Saudi authorities arrested seven women's rights activists as lifting of the driving ban approaches, Human Rights Watch said.
Two male advocates for women's rights were among the seven arrested, a Friday release from Human Rights Watch said.
"While it's not clear why they were arrested, today we have seen Saudi press reports come to suggest that these women are traitors and have been arrested because they are undermining the national unity of the country," Rothna Begum, a women's rights researcher at Human Rights Watch, told Al Jazeera.
Some of the activists detained said the royal court warned them in September not to speak in the media about the driving ban being lifted in June, the release said.
The driving ban will be lifted as of June 24, Al Jazeera reported. King Salman announced a decree to lift the ban that has long forbidden women from driving by June back in September.
"Crown Prince Mohammad bin Salman's 'reform campaign' has been a frenzy of fear for genuine Saudi reformers who dare to advocate publicly for human rights or women's empowerment," said Sarah Leah Whitson, Middle East director at Human Rights Watch in the release. "The message is clear that anyone expressing skepticism about the crown prince's rights agenda faces time in jail."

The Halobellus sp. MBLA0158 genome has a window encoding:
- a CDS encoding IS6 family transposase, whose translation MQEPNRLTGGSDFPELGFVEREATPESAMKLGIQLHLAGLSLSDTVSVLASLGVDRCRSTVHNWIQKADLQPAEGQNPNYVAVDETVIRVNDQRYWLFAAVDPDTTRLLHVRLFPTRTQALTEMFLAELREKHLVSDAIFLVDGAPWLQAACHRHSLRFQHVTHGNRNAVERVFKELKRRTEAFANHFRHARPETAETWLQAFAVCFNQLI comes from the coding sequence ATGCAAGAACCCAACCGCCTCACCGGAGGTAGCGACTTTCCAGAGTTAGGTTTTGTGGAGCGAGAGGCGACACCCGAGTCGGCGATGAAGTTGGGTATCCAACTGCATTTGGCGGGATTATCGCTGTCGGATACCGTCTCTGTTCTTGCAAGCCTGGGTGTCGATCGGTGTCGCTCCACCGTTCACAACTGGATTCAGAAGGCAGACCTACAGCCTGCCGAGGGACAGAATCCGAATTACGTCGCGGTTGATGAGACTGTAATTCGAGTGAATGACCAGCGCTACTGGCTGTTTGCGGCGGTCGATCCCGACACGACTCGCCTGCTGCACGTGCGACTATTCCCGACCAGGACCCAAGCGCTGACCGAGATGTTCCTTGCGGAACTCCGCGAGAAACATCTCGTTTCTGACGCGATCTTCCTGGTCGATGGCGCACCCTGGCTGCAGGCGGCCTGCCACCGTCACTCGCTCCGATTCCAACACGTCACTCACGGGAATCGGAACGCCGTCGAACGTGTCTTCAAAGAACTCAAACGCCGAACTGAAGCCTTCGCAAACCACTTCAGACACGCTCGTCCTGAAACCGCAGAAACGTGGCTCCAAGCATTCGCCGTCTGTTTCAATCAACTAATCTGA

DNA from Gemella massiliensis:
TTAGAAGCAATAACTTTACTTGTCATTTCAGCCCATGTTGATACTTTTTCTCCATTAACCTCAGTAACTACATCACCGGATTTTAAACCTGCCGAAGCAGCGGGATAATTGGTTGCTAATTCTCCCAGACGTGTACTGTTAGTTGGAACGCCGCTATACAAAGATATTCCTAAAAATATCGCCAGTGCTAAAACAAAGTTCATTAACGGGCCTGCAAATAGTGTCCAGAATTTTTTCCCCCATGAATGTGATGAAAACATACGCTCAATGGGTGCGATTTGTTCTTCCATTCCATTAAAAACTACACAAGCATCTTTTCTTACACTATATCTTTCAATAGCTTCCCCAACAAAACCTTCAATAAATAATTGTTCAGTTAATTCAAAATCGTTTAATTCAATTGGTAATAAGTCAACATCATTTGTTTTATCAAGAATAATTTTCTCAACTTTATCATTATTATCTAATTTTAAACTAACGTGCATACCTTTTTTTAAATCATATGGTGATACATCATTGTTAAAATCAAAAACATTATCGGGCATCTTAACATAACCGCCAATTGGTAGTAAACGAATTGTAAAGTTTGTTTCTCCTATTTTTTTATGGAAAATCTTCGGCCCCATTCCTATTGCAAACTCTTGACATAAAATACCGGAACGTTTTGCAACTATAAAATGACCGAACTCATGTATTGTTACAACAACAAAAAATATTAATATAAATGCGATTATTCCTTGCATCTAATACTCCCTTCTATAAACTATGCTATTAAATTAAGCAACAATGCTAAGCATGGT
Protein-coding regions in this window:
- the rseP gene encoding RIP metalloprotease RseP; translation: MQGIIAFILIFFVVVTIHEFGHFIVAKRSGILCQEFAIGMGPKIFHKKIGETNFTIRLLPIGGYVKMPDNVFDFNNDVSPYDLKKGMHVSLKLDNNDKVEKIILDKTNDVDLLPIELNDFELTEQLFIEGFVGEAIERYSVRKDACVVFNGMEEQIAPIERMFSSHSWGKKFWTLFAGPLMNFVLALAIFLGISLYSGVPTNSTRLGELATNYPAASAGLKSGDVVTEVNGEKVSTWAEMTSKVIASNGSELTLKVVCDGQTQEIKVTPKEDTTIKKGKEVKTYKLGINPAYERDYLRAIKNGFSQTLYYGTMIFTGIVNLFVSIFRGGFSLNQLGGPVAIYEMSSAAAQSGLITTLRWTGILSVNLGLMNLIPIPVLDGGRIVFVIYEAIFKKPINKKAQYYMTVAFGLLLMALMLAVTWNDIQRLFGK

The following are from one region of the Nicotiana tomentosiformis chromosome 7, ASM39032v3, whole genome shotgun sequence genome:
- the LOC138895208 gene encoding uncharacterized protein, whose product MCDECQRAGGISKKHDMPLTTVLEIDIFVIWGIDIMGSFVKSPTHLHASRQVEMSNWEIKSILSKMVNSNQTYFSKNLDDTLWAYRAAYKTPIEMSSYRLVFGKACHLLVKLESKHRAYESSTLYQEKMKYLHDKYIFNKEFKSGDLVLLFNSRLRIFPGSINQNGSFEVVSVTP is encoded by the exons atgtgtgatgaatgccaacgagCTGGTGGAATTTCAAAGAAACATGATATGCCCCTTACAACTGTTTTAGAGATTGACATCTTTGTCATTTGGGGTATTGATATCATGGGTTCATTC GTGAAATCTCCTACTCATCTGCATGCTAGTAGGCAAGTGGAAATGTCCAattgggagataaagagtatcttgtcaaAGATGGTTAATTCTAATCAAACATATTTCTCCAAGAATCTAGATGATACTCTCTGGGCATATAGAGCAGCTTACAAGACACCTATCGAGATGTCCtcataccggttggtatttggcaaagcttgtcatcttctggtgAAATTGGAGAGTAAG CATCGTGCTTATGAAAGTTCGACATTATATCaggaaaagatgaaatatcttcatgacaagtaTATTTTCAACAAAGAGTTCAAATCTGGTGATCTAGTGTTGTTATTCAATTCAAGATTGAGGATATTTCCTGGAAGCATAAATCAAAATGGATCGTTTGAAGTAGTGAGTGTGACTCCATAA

The activists have been advocates against a ban on women driving and male guardianship system, which bars women from traveling abroad, marrying or obtaining a passport without a male guardian's permission. The guardian can be the woman's son, father, brother or husband.
In particular, Lujain Al-Hathloul, who was arrested, had a prior arrest in November 2014 for driving herself from Abu Dhabi to the Saudi border and attempting to cross it, which resulted in 73 days in juvenile detention before her release.
Al-Hathloul had signed a petition along with another arrested activist, Eman Al-Nafjan, to King Salman last year with more than 14,000 signatures calling on him to end male guardianship system.
Saudi authorities have a history of repressing peaceful activists, according to Human Rights Watch.
Nearly 30 prominent activists or dissidents have been arrested since 2011, the release said. Many received 10-15 year sentences "largely under broad, catch-all charges designed to criminalize peaceful dissent such as "breaking allegiance with the ruler," "sowing discord," or "inciting public opinion."
This article has been adapted from its original source.
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